- satisfied with what one is or has; not wanting more or anything else.
- British. agreeing; assenting.
- Archaic. willing.
- to make content: These things content me.
- the state or feeling of being contented; satisfaction; contentment: His content was threatened.
- (in the British House of Lords) an affirmative vote or voter.
Origin of content2
Examples from the Web for contenting
Contenting himself with this preface, Roderick began to read.The Christmas Banquet (From "Mosses From An Old Manse")
However, he gave no sign, contenting himself with a cordial reply.The Night Riders
But Charles was far from contenting himself with foreseeing them.History of the English People, Volume VI (of 8)
John Richard Green
He hesitated as between chiding and contenting her—then he handsomely chose.The Outcry
It was 'not to my contenting,' as afterwards said Ralegh, who wrote again.Sir Walter Ralegh
- (often plural) everything that is inside a containerthe contents of a box
- (usually plural)
- the chapters or divisions of a book
- a list, printed at the front of a book, of chapters or divisions together with the number of the first page of each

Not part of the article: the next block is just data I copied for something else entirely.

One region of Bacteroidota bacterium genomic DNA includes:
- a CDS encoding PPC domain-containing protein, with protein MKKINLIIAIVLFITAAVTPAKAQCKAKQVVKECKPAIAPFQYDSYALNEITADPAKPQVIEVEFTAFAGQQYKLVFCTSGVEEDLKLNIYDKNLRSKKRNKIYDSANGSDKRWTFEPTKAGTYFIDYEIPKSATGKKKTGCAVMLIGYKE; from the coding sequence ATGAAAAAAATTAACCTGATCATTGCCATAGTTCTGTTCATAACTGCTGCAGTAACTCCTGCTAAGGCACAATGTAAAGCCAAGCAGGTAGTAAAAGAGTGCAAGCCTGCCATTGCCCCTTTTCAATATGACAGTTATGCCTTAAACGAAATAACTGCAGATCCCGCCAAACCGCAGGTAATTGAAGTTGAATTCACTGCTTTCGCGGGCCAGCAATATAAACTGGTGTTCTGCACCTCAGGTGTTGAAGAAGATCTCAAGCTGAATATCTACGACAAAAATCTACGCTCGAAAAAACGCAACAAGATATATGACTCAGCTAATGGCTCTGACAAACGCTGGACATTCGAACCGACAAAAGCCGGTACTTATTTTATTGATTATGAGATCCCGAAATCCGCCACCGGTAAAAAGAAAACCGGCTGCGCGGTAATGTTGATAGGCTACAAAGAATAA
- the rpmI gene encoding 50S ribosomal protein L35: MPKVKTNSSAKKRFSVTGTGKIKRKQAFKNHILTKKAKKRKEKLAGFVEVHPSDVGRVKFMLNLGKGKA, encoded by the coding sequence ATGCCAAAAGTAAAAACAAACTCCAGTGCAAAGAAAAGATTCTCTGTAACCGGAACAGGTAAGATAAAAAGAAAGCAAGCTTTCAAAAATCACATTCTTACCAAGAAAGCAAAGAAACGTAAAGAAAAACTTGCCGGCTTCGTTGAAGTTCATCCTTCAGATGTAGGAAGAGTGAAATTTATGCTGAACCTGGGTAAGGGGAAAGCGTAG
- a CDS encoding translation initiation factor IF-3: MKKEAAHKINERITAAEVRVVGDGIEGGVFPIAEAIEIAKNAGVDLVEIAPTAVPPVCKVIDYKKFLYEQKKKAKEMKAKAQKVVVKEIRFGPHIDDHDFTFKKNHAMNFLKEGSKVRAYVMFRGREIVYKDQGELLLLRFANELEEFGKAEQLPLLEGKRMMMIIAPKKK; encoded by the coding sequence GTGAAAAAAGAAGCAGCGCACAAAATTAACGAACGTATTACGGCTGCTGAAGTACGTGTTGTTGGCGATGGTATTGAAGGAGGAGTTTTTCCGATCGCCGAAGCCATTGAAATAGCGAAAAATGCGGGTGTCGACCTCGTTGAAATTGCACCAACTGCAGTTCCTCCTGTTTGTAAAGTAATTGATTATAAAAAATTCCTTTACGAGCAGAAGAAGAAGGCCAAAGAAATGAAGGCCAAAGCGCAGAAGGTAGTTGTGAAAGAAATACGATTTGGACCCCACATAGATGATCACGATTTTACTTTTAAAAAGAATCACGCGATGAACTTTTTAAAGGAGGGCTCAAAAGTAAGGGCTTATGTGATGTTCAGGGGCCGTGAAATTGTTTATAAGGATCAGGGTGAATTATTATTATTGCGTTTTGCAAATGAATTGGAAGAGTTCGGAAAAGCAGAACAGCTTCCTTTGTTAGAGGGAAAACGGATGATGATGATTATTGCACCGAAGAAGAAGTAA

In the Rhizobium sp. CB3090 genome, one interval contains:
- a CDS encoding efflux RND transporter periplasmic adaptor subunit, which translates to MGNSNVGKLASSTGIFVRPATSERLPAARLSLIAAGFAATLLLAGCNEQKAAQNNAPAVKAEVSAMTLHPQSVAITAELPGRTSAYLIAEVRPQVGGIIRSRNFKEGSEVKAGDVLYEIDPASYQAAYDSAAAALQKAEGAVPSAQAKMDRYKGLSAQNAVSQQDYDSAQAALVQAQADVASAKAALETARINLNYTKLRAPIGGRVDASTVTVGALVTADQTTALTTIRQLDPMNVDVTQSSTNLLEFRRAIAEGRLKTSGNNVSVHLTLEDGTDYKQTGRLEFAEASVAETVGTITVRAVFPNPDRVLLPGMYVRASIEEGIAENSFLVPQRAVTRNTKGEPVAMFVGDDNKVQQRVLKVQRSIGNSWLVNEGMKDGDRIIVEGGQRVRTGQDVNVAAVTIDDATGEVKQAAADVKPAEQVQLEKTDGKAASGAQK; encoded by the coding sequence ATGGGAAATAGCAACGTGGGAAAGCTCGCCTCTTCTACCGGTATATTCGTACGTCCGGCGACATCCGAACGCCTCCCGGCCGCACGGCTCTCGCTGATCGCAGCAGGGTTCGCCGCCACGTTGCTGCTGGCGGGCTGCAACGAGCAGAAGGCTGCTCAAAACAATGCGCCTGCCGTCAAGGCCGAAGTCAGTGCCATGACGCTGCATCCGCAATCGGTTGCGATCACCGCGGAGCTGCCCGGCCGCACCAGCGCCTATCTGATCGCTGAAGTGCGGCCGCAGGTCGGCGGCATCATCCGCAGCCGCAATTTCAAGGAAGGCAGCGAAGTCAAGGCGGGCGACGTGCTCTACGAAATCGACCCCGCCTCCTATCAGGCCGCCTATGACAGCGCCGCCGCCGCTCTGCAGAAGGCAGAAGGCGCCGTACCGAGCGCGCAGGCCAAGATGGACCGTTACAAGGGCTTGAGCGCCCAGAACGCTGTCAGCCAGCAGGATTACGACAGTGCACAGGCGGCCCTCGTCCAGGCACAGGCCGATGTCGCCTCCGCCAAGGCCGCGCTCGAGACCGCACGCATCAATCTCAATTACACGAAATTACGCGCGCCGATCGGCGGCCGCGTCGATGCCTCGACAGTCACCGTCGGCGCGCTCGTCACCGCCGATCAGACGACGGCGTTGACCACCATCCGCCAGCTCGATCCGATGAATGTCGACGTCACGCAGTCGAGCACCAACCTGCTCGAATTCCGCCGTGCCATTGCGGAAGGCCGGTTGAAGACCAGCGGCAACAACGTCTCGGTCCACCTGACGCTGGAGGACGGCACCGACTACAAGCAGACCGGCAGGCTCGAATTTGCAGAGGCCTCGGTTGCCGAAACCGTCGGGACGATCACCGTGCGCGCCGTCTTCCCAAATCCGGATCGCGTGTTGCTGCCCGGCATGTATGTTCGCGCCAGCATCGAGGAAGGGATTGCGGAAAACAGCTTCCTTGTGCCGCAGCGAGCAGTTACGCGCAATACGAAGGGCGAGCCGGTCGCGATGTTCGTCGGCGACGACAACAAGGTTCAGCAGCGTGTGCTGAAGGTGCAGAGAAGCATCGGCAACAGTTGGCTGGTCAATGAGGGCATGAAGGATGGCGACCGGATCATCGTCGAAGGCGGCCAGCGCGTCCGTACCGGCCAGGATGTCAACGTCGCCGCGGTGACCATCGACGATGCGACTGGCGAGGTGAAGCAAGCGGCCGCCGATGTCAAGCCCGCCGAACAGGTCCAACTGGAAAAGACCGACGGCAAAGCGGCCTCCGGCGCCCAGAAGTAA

- the meaning or significance of a poem, painting, or other work of art, as distinguished from its style or form
- all that is contained or dealt with in a discussion, piece of writing, etc; substance
- the capacity or size of a thing
- the proportion of a substance contained in an alloy, mixture, etcthe lead content of petrol
- mentally or emotionally satisfied with things as they are
- assenting to or willing to accept circumstances, a proposed course of action, etc
- (tr) to make (oneself or another person) content or satisfiedto content oneself with property
- peace of mind; mental or emotional satisfaction
- British (in the House of Lords) a formal expression of assent, as opposed to the expression not content
Word Origin and History for contenting
early 15c., from Middle French contenter, from content (adj.) "satisfied," from Latin contentus "contained, satisfied," past participle of continere (see contain). Sense evolved through "contained," "restrained," to "satisfied," as the contented person's desires are bound by what he or she already has. Related: Contented; contentedly.
c.1400, from Old French content, "satisfied," from Latin contentus "contained, satisfied," past participle of continere (see contain). Related: Contently (largely superseded by contentedly).
"that which is contained," early 15c., from Latin contentum, contenta, noun use of past participle of continere (see contain). Meaning "satisfaction" is from 1570s; heart's content is from 1590s (Shakespeare).
- Something contained, as in a receptacle.
- The proportion of a specified substance present in something else, as of protein in a food.
- The subject matter or essential meaning of something, especially a dream.
Idioms and Phrases with contenting
see to one's heart's content.